Feather pecking

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Margaid
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Re: Feather pecking

Post by Margaid »

I've just found this on the British Hens Welfare Trust website.

"In 2014 Defra announced a ban on the feeding of mealworms to chickens.

The ban is still not widely known by many poultry keepers. It can even cause confusion among those who do know about the ban, but do not understand the rationale behind it.

To put it simply most mealworms are imported and may have come into contact with, or been fed, animal protein which could then potentially pass on disease.

To provide context, the definition of products potentially containing animal proteins was redefined following the BSE epidemic in the 1980s and the foot and mouth outbreak of the early 2000s.

Importing mealworms which have not been inspected and certified means there is no way of knowing if they have been ingesting animal proteins or not. Here is the exact wording taken from Defra’s website:

Dried terrestrial invertebrates (insects) and processed animal proteins (PAPs) of insect origin cannot be used in farm animal feed or in treats, eg hen treats."

So get yourselves some live ones - the hens love them and if they wriggle into the bedding it provides even more fun.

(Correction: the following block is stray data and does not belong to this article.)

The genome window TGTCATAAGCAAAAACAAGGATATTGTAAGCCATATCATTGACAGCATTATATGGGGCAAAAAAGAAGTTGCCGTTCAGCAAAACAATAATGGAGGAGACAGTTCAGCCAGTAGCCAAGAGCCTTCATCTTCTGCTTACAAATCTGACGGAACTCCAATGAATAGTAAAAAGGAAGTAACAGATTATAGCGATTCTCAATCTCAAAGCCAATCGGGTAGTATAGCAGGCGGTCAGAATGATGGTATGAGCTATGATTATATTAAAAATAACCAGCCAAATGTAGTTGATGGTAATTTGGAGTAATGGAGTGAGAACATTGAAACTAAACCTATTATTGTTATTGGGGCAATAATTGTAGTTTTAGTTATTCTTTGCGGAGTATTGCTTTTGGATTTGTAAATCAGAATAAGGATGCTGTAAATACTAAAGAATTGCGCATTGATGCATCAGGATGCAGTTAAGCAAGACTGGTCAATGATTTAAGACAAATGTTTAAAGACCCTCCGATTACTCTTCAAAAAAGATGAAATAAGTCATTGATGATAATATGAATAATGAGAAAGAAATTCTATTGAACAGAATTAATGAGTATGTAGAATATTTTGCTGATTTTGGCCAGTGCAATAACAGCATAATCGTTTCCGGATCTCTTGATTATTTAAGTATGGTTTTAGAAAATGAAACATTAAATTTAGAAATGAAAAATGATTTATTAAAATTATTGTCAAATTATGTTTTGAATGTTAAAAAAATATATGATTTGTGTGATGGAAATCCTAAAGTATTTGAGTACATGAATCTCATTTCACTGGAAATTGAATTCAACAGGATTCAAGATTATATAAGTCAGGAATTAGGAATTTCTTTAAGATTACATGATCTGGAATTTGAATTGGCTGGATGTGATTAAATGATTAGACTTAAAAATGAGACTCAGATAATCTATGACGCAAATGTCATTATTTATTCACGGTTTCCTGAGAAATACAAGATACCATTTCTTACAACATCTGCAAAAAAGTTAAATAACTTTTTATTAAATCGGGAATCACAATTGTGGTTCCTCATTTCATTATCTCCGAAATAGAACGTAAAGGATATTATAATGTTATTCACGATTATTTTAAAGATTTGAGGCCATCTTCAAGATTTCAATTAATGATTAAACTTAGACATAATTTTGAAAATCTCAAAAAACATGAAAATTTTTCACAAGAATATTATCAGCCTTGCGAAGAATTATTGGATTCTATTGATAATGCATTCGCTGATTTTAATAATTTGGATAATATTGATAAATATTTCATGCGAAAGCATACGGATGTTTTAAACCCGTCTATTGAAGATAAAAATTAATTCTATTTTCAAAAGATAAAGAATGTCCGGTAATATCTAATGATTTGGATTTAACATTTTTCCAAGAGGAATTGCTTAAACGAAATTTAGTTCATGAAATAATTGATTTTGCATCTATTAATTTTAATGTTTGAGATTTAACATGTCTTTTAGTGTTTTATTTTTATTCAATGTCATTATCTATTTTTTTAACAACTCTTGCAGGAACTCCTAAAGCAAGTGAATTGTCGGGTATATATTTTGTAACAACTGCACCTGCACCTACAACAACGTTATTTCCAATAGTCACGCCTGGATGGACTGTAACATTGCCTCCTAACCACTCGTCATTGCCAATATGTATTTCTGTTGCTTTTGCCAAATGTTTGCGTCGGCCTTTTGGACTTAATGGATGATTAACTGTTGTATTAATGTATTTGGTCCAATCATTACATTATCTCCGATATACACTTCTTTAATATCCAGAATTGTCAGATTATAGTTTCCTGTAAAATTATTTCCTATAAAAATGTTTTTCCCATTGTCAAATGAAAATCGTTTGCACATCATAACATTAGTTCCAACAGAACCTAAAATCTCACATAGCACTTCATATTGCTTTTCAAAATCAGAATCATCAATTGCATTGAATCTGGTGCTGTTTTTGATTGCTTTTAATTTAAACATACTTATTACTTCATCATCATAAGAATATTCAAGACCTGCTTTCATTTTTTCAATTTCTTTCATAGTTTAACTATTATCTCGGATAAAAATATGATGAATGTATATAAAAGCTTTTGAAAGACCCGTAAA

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dianefairhall
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Re: Feather pecking

Post by dianefairhall »

Thanks, Margaid. I didn't get as far as ordering the mealworms. We have not observed any aggressive behaviour recently as the other two have become wise to Morag coming up behind them! We've been giving them suet balls and they seem to enjoy those.
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Marigold
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Re: Feather pecking

Post by Marigold »

I’m afraid suet balls are a definite no no, Diane. Hens shouldn’t be fed any extras which contain fat, let alone made entirely of fat. They will put on weight, just as we would if we had a nice treat of suet balls for pudding, and this will concentrate round their ovaries and produce egg laying problems.
Suet balls are suitable for wild birds who don’t have the advantages of food constantly on tap and are much more active anyway, flying around all day and using a lot more energy to keep alive and warm especially at night in a draughty tree, not a nice cosy coop.
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dianefairhall
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Re: Feather pecking

Post by dianefairhall »

I bought them from Omlet so I assumed they would be OK:
https://www.omlet.co.uk/shop/chicken_ke ... aaaa625396
Margaid
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Re: Feather pecking

Post by Margaid »

dianefairhall wrote:
Tue Jan 19, 2021 7:48 pm
I bought them from Omlet so I assumed they would be OK:
https://www.omlet.co.uk/shop/chicken_ke ... aaaa625396
They aren't suet balls but an Omlet product apparently designed for chickens.

CJ Wildbird food are out of stock of live mealworms but here's another stockist

https://www.livefoodsdirect.co.uk/amphi ... -mealworms